Best known for her adolescence drama 'Thirteen,' she knew how young fans adored the book series.
Catherine Hardwicke knew exactly what she was getting herself into when she signed on to direct the big-screen adaptation of " Twilight," the first installment in author Stephenie Meyer's bestselling young adult franchise about everygirl Bella Swan and her vampire beau Edward Cullen. The filmmaker had turned up to see the author on an L.A.-area stop on her 2007 book tour and witnessed firsthand the near hysteria the books inspire among legions of largely young, largely female readers.
All Meyer had to do was say the name "Edward," Hardwicke said, and the room would erupt in screams.
But the prospect of translating the story -- in which Bella finds the unlikeliest of soul mates after moving to small-town Washington for her junior year of high school -- was intriguing to Hardwicke for its bigger themes about the perils of first love and the turmoil of adolescence, all told from its heroine's point of view.
Specifically, she said, she wanted to try to capture the power of Meyer's "obsessive prose."
"I appreciate that time as a time of extreme turmoil," Hardwicke said. "Your body changes, you can kiss a boy, you can kiss a girl, you can drive a car, you can drink. There's so much drama. It's when you discover who you are. I liked just being drawn into this world, and I wanted to see how I could create that on film."
Hardwicke might be in her early 50s, but she radiates a creative boho spark more common to a recent college grad. Her Venice Beach home has a gorgeous funky aesthetic, a sort of radical second-hand chic. These days, her coffee table is covered with magazines, many of their covers touting the upcoming premiere of "Twilight," her fourth feature, which begins showing at theaters across the country at midnight tonight.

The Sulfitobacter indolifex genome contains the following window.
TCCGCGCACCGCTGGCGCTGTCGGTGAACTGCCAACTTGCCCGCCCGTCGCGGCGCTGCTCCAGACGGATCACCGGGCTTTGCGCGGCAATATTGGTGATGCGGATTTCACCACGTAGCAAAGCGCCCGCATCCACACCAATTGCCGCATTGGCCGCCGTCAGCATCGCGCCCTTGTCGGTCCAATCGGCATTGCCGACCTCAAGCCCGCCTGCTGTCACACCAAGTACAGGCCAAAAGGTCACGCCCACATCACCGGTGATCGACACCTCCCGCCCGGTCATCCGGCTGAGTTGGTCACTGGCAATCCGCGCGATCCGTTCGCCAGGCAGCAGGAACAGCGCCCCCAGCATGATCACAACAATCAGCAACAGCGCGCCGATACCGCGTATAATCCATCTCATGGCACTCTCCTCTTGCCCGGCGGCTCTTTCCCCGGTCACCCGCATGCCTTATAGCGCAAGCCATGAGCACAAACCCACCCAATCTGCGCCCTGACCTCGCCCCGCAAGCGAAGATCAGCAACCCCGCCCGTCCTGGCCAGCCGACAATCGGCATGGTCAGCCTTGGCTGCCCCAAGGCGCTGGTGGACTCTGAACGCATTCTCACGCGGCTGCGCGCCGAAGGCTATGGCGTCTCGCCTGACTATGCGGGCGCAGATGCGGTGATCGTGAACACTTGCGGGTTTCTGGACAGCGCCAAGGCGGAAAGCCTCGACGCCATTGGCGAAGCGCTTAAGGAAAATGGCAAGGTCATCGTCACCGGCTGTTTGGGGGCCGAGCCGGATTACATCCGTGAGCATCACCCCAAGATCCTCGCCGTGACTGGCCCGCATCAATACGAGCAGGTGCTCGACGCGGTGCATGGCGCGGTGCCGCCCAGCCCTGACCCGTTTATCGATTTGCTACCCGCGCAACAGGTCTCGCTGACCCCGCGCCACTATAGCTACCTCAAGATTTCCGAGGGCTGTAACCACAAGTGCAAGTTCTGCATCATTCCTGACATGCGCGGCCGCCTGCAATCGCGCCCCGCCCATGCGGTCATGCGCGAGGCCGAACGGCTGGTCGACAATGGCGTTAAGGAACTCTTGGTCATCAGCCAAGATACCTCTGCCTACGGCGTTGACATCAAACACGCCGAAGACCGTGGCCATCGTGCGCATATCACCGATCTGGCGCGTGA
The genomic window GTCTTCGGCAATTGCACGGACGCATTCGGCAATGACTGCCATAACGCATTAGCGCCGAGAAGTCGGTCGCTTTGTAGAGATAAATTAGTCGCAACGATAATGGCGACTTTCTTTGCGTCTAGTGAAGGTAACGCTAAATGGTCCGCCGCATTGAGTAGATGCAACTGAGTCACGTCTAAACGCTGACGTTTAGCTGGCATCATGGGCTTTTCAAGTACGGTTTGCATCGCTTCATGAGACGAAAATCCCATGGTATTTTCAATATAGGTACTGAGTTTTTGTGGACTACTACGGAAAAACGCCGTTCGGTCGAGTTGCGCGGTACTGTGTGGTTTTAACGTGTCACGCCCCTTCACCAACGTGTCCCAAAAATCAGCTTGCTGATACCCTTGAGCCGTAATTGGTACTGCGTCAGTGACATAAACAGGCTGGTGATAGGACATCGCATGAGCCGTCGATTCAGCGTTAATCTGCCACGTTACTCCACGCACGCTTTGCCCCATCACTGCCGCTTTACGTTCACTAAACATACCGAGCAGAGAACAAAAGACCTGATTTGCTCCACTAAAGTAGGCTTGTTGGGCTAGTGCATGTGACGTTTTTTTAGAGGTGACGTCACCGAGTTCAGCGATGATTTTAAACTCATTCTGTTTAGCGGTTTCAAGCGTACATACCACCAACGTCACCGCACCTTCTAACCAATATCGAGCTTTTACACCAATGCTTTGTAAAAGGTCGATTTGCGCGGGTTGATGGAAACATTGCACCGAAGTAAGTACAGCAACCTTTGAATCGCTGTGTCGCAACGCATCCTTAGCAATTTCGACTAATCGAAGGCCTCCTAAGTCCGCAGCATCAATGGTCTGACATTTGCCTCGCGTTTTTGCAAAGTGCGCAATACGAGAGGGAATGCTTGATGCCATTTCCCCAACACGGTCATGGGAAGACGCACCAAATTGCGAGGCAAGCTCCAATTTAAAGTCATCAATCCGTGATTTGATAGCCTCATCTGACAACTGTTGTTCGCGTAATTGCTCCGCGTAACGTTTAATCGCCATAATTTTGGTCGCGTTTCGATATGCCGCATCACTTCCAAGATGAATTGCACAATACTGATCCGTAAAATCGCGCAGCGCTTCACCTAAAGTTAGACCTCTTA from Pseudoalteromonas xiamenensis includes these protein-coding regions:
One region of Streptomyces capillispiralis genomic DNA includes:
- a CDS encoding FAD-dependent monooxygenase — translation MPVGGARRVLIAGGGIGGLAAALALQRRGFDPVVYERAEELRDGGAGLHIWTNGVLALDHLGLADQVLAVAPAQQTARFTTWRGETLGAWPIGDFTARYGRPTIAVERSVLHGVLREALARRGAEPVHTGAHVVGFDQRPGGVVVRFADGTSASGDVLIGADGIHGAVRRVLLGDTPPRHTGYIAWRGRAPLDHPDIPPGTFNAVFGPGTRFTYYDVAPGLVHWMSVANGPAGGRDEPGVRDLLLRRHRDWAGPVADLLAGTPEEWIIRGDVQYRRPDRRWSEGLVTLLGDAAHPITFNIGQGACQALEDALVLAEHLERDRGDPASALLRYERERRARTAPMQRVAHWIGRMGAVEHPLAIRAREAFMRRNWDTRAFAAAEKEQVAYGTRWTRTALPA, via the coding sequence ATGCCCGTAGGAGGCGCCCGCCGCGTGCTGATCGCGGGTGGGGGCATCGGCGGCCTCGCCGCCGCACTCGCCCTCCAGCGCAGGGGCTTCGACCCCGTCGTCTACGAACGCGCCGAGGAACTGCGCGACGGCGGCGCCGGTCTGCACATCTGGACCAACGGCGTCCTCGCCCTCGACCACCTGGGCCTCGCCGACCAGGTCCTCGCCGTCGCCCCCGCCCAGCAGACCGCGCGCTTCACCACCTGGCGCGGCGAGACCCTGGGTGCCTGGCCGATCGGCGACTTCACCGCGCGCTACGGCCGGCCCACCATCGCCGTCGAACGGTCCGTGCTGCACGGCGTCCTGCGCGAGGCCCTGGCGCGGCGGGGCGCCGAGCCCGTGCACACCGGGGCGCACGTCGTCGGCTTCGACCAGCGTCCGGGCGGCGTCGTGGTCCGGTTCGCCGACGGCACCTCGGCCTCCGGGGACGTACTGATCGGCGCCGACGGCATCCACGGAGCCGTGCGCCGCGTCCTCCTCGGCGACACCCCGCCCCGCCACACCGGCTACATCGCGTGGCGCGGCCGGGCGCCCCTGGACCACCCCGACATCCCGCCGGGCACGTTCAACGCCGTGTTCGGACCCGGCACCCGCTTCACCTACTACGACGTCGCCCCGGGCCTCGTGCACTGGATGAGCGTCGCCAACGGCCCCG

A former production designer, Hardwicke's filmography is centered around teenagers: She remains best known for her wrenching 2003 directorial debut "Thirteen," a tiny indie production about a nice girl who goes off the rails at the onset of adolescence that garnered Holly Hunter a best supporting actress Oscar nomination for her portrayal of a single mom desperate to save her daughter from herself.
Two subsequent films, "Lords of Dogtown" and "The Nativity Story," failed to generate the same kind of stir, but "Twilight" has more stir than many filmmakers ever encounter. It’s been hailed as the heir to the “ Harry Potter” phenomenon, though the four books in Meyer’s series, which has sold about 17 million copies worldwide, represents only a fraction of J.K. Rowling’s wizard chronicles.
Still, readers connect to the material in a powerful, palpable way: At the movie's Monday night premiere in Westwood, fans from all across the country, some of whom camped out overnight to catch a glimpse of the young, relatively unknown cast, thronged the streets, screaming as the actors arrived to walk a fairly mammoth red carpet. Newly minted heartthrob Robert Pattinson, who plays Edward, easily earned the loudest reception.